Jean-Claude Munyezamu doesn’t recall when he first began playing soccer — all he knows obviously is that he’s been fascinated by the game ever since he was a toddler.
Munyezamu, who’s the founding father of a neighborhood non-profit group, Umoja Community Mosaic, loved the game a lot that he learned easy methods to make soccer balls out of plastic bags at an early age.
He used this skill to make soccer balls for kids at a refugee camp in Kenya within the Nineties.
Munyezamu, who grew up in Rwanda, decided to depart his home country on account of growing instability and conflict in 1993.
“We knew that genocide was going to occur since it didn’t come overnight. There was a preparation,” Munyezamu said.
“There was already discrimination for our community. Nevertheless, in 1993, it was the worst, and we knew that isn’t going to recuperate. So I took [a] risk and I left.”
Munyezamu stayed in Kenya until 1998 before he got here to Canada searching for a greater life for his family.
Children did not have access to sports
Moving to Calgary presented a special set of challenges as he adjusted to a recent culture and tried to set things up for his family.
Munyezamu, who stayed in a public housing unit, noticed that children in the local people did not have much to do and would inadvertently get into trouble.
“Children … had no option. They didn’t play sport, they didn’t do anything,” he said before adding that he wondered whether it was a great idea to introduce them to soccer and teach them the fundamentals of the sport.
Determined to try steering the youngsters in the appropriate direction, he began teaching soccer on a whim and was greatly surprised by how popular it was. Dozens of children showed up and the news spread like wildfire, inspiring Munyezamu to make his initiative greater and higher.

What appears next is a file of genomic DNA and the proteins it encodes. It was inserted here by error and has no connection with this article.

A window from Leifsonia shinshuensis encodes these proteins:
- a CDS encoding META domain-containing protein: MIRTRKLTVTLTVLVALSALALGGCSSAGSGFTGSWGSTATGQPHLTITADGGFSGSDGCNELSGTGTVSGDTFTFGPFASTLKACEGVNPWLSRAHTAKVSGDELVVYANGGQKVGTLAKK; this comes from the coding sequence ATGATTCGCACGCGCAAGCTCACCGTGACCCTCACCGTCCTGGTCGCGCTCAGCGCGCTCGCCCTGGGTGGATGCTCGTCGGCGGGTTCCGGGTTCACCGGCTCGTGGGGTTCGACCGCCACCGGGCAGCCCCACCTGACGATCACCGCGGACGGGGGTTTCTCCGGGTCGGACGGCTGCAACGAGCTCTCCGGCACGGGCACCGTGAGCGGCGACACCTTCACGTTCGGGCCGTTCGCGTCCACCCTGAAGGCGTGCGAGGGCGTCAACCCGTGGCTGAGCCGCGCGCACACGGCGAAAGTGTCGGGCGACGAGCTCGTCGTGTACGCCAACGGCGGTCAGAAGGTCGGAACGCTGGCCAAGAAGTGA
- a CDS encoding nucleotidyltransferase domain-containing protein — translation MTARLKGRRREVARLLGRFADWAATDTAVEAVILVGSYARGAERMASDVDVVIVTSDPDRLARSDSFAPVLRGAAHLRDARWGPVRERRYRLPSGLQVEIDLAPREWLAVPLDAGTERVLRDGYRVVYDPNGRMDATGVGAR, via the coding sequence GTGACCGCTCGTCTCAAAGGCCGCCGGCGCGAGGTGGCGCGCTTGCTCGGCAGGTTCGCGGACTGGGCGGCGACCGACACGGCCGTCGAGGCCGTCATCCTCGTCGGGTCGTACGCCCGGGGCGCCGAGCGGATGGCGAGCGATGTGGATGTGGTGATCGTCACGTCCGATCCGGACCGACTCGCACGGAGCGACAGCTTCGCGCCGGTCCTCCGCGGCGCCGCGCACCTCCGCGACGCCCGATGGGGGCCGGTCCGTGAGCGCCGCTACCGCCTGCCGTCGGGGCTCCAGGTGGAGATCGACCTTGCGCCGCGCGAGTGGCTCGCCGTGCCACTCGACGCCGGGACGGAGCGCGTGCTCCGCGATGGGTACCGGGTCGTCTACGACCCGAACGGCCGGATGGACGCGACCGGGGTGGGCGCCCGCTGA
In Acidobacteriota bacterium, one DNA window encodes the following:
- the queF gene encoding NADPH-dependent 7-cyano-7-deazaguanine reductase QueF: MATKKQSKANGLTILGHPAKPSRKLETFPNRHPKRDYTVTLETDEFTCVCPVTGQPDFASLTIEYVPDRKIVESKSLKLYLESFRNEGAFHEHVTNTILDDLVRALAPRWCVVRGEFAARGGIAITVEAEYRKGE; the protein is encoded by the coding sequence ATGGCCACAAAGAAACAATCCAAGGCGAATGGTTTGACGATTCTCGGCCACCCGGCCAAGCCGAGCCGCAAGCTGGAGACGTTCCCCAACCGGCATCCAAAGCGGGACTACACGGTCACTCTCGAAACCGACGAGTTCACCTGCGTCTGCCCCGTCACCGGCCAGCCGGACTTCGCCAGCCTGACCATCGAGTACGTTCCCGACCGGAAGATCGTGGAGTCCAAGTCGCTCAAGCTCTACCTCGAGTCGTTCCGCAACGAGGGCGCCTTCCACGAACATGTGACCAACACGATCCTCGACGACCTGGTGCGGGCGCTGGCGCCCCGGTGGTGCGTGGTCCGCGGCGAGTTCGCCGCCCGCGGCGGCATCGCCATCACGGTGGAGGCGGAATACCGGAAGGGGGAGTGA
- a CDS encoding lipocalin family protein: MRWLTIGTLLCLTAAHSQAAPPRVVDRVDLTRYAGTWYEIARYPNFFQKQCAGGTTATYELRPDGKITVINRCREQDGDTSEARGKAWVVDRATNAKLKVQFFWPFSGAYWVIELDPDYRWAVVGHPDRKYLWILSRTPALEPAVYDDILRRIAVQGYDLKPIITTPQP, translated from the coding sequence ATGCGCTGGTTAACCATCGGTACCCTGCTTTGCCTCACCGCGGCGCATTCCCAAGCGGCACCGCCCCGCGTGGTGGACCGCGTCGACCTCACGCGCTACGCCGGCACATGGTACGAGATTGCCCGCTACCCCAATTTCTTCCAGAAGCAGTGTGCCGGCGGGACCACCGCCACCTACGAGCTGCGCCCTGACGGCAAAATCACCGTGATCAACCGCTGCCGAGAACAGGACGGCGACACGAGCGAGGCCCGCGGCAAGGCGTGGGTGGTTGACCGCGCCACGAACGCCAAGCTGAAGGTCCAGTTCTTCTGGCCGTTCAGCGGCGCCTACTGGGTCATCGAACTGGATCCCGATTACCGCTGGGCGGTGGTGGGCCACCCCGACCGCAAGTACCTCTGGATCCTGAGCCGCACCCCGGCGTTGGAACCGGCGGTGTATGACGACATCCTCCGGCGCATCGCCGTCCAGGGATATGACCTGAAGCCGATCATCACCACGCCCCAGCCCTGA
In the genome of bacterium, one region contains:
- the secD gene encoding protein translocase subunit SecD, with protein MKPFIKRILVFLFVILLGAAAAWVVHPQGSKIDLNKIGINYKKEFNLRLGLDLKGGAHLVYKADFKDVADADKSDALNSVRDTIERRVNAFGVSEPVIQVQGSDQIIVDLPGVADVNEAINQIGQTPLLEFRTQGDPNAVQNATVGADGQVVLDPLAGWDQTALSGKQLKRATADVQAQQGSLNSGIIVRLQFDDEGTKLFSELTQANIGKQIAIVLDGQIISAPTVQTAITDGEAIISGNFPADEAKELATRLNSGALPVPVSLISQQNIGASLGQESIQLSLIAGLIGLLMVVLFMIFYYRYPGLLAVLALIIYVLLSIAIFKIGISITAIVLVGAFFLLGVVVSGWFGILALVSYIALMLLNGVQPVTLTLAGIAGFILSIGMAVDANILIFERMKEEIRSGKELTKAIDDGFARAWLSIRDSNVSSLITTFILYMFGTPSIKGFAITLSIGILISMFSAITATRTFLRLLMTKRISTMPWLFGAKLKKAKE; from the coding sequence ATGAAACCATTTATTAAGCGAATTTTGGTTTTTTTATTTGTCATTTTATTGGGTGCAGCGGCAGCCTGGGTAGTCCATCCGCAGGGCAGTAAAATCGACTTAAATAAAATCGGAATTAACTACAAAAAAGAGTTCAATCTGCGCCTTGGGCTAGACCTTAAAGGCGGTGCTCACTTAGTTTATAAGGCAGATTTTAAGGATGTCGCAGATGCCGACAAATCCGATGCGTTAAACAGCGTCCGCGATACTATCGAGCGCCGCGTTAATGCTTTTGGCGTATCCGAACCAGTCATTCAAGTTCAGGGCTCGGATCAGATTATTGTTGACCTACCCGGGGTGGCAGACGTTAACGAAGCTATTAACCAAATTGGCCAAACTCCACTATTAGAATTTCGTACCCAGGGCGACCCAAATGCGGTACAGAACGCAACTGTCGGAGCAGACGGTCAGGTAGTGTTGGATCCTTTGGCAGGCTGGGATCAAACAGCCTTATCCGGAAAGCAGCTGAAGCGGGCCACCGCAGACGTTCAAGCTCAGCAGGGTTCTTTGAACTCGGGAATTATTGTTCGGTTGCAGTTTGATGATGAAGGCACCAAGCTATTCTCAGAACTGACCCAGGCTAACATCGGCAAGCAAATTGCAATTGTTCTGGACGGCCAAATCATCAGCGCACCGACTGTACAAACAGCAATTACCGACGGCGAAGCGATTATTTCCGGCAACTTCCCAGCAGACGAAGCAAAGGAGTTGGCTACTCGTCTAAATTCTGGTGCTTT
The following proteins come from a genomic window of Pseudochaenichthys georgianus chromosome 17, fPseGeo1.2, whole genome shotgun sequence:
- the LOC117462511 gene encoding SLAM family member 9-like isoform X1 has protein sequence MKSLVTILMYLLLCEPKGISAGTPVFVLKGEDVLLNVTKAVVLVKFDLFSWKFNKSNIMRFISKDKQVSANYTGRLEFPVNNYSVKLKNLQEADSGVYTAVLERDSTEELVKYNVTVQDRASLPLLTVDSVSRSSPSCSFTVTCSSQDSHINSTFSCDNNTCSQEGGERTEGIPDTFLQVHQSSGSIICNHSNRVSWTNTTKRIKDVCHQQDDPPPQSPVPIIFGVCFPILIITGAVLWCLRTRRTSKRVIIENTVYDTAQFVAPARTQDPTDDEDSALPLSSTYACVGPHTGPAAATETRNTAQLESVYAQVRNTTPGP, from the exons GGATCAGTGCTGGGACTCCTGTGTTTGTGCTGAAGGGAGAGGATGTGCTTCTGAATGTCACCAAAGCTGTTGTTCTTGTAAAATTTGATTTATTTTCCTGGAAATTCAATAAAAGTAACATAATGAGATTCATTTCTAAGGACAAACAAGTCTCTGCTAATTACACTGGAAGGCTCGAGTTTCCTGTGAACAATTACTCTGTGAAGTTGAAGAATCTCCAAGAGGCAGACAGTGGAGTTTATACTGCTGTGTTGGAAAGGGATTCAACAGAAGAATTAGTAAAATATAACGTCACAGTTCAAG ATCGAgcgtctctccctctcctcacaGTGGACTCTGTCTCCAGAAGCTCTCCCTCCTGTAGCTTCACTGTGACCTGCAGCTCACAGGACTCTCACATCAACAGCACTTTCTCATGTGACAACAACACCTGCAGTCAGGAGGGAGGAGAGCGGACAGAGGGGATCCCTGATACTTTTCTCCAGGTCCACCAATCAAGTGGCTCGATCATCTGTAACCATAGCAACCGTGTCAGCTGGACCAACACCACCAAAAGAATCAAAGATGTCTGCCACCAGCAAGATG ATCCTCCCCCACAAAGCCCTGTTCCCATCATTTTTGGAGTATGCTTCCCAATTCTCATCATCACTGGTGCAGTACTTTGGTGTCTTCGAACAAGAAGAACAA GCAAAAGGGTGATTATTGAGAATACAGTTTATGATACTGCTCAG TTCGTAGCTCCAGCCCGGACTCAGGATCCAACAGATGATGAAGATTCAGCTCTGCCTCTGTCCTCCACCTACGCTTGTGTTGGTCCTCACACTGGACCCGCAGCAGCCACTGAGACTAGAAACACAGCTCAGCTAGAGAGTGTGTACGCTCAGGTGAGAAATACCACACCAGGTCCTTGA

Umoja Community Mosaic, formerly referred to as Soccer Without Boundaries, officially launched in 2010 and gave many kids, particularly those from disadvantaged backgrounds, a likelihood to play competitive soccer and bond with their peers.
Kids were also given access to other initiatives, akin to a reading program that gave them a likelihood to learn easy methods to read and tutoring opportunities that allowed them to hunt assistance from volunteer tutors.
The local initiative offers classes to greater than 700 children and youth who’re mentored by dozens of coaches and volunteers, a lot of whom were a component of this system as kids.
Cultivating a way of belonging
There are several activities to pick from, akin to soccer training sessions across town, summer soccer camps and girls-only soccer sessions that seek to motivate more female players to choose up the game.
The free programs are inclusive and open to anyone excited about giving soccer a shot.
“We focus also on the social [aspect] and the belonging,” Munyezamu said.
“Those kids who’re born here also, they get to see that side of soccer again where mainly, , you come here to [play]. No pressure from the coach, no pressure from the trainer, you only come here to feel that you just are a part of the group.”
Julia Swallow, who’s a coach with Umoja Community Mosaic, immigrated to Canada from Kenya in 2009.
Unfamiliar with soccer, she found herself getting increasingly drawn to the game after she spotted a couple of kids playing on a field.